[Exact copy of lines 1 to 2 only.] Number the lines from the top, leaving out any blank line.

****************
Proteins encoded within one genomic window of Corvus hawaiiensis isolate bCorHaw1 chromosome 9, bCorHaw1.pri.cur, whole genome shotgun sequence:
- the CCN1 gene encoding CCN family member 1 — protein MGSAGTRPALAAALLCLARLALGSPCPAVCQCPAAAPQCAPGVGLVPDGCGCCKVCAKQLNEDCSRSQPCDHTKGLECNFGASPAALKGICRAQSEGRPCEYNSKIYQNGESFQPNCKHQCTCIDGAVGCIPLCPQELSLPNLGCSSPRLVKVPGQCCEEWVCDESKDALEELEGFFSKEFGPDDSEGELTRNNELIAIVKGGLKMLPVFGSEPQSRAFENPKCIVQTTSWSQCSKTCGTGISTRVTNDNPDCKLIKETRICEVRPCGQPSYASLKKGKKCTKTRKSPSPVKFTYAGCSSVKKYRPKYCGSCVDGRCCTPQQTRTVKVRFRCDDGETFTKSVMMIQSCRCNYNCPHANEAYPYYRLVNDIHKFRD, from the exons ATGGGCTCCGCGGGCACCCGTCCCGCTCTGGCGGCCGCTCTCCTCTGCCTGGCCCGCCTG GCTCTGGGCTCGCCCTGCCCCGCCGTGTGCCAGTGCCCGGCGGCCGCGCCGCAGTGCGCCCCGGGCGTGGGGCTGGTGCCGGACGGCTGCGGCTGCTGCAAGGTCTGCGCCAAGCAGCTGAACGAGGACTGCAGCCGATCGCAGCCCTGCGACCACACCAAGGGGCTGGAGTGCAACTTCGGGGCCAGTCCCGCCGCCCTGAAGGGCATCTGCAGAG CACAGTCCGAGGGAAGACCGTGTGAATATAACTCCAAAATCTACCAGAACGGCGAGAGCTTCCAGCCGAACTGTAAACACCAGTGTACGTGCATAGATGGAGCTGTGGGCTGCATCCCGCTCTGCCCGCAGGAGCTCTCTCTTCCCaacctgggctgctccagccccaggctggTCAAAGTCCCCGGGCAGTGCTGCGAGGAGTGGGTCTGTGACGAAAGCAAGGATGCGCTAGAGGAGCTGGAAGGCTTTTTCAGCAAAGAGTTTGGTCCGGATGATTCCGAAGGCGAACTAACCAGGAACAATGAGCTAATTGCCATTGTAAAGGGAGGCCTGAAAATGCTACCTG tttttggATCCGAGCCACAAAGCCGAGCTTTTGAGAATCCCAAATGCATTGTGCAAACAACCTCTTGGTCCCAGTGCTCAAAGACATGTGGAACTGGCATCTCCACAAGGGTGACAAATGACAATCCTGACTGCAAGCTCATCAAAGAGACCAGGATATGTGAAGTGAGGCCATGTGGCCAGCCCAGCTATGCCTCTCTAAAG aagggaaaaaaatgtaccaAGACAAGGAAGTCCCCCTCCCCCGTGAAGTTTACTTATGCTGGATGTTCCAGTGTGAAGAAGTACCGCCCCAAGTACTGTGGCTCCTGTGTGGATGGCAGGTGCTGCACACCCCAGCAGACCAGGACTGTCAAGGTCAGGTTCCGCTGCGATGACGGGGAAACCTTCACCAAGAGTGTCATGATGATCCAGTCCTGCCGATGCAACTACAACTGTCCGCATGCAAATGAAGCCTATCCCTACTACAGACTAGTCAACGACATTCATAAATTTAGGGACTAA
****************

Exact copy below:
Proteins encoded within one genomic window of Corvus hawaiiensis isolate bCorHaw1 chromosome 9, bCorHaw1.pri.cur, whole genome shotgun sequence:
- the CCN1 gene encoding CCN family member 1 — protein MGSAGTRPALAAALLCLARLALGSPCPAVCQCPAAAPQCAPGVGLVPDGCGCCKVCAKQLNEDCSRSQPCDHTKGLECNFGASPAALKGICRAQSEGRPCEYNSKIYQNGESFQPNCKHQCTCIDGAVGCIPLCPQELSLPNLGCSSPRLVKVPGQCCEEWVCDESKDALEELEGFFSKEFGPDDSEGELTRNNELIAIVKGGLKMLPVFGSEPQSRAFENPKCIVQTTSWSQCSKTCGTGISTRVTNDNPDCKLIKETRICEVRPCGQPSYASLKKGKKCTKTRKSPSPVKFTYAGCSSVKKYRPKYCGSCVDGRCCTPQQTRTVKVRFRCDDGETFTKSVMMIQSCRCNYNCPHANEAYPYYRLVNDIHKFRD, from the exons ATGGGCTCCGCGGGCACCCGTCCCGCTCTGGCGGCCGCTCTCCTCTGCCTGGCCCGCCTG GCTCTGGGCTCGCCCTGCCCCGCCGTGTGCCAGTGCCCGGCGGCCGCGCCGCAGTGCGCCCCGGGCGTGGGGCTGGTGCCGGACGGCTGCGGCTGCTGCAAGGTCTGCGCCAAGCAGCTGAACGAGGACTGCAGCCGATCGCAGCCCTGCGACCACACCAAGGGGCTGGAGTGCAACTTCGGGGCCAGTCCCGCCGCCCTGAAGGGCATCTGCAGAG CACAGTCCGAGGGAAGACCGTGTGAATATAACTCCAAAATCTACCAGAACGGCGAGAGCTTCCAGCCGAACTGTAAACACCAGTGTACGTGCATAGATGGAGCTGTGGGCTGCATCCCGCTCTGCCCGCAGGAGCTCTCTCTTCCCaacctgggctgctccagccccaggctggTCAAAGTCCCCGGGCAGTGCTGCGAGGAGTGGGTCTGTGACGAAAGCAAGGATGCGCTAGAGGAGCTGGAAGGCTTTTTCAGCAAAGAGTTTGGTCCGGATGATTCCGAAGGCGAACTAACCAGGAACAATGAGCTAATTGCCATTGTAAAGGGAGGCCTGAAAATGCTACCTG tttttggATCCGAGCCACAAAGCCGAGCTTTTGAGAATCCCAAATGCATTGTGCAAACAACCTCTTGGTCCCAGTGCTCAAAGACATGTGGAACTGGCATCTCCACAAGGGTGACAAATGACAATCCTGACTGCAAGCTCATCAAAGAGACCAGGATATGTGAAGTGAGGCCATGTGGCCAGCCCAGCTATGCCTCTCTAAAG aagggaaaaaaatgtaccaAGACAAGGAAGTCCCCCTCCCCCGTGAAGTTTACTTATGCTGGATGTTCCAGTGTGAAGAAGTACCGCCCCAAGTACTGTGGCTCCTGTGTGGATGGCAGGTGCTGCACACCCCAGCAGACCAGGACTGTCAAGGTCAGGTTCCGCTGCGATGACGGGGAAACCTTCACCAAGAGTGTCATGATGATCCAGTCCTGCCGATGCAACTACAACTGTCCGCATGCAAATGAAGCCTATCCCTACTACAGACTAGTCAACGACATTCATAAATTTAGGGACTAA